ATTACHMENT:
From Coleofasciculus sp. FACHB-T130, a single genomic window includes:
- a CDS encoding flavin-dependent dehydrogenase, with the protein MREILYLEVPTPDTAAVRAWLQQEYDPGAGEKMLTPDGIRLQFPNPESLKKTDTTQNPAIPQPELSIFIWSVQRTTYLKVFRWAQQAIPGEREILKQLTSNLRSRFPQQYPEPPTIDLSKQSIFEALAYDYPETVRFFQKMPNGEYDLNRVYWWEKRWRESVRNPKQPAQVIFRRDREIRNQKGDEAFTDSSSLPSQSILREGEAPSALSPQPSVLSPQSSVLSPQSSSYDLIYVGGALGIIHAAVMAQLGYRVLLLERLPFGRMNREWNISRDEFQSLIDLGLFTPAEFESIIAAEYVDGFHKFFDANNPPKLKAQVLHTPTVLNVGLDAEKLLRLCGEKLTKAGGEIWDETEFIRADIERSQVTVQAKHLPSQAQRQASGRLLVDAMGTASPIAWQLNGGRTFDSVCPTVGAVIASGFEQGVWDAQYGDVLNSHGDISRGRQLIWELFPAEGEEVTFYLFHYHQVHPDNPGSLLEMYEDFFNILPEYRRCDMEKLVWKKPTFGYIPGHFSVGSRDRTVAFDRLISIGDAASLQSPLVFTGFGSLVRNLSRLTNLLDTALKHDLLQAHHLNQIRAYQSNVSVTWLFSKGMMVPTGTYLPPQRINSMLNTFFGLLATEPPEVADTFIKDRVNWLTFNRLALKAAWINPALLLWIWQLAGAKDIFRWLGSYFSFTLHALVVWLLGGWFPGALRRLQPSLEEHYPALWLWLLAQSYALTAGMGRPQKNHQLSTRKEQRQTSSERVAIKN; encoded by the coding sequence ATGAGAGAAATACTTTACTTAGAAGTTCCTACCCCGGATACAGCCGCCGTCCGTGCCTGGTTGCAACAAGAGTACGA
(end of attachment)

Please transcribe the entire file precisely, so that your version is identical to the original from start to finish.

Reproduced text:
From Coleofasciculus sp. FACHB-T130, a single genomic window includes:
- a CDS encoding flavin-dependent dehydrogenase, with the protein MREILYLEVPTPDTAAVRAWLQQEYDPGAGEKMLTPDGIRLQFPNPESLKKTDTTQNPAIPQPELSIFIWSVQRTTYLKVFRWAQQAIPGEREILKQLTSNLRSRFPQQYPEPPTIDLSKQSIFEALAYDYPETVRFFQKMPNGEYDLNRVYWWEKRWRESVRNPKQPAQVIFRRDREIRNQKGDEAFTDSSSLPSQSILREGEAPSALSPQPSVLSPQSSVLSPQSSSYDLIYVGGALGIIHAAVMAQLGYRVLLLERLPFGRMNREWNISRDEFQSLIDLGLFTPAEFESIIAAEYVDGFHKFFDANNPPKLKAQVLHTPTVLNVGLDAEKLLRLCGEKLTKAGGEIWDETEFIRADIERSQVTVQAKHLPSQAQRQASGRLLVDAMGTASPIAWQLNGGRTFDSVCPTVGAVIASGFEQGVWDAQYGDVLNSHGDISRGRQLIWELFPAEGEEVTFYLFHYHQVHPDNPGSLLEMYEDFFNILPEYRRCDMEKLVWKKPTFGYIPGHFSVGSRDRTVAFDRLISIGDAASLQSPLVFTGFGSLVRNLSRLTNLLDTALKHDLLQAHHLNQIRAYQSNVSVTWLFSKGMMVPTGTYLPPQRINSMLNTFFGLLATEPPEVADTFIKDRVNWLTFNRLALKAAWINPALLLWIWQLAGAKDIFRWLGSYFSFTLHALVVWLLGGWFPGALRRLQPSLEEHYPALWLWLLAQSYALTAGMGRPQKNHQLSTRKEQRQTSSERVAIKN; encoded by the coding sequence ATGAGAGAAATACTTTACTTAGAAGTTCCTACCCCGGATACAGCCGCCGTCCGTGCCTGGTTGCAACAAGAGTACGA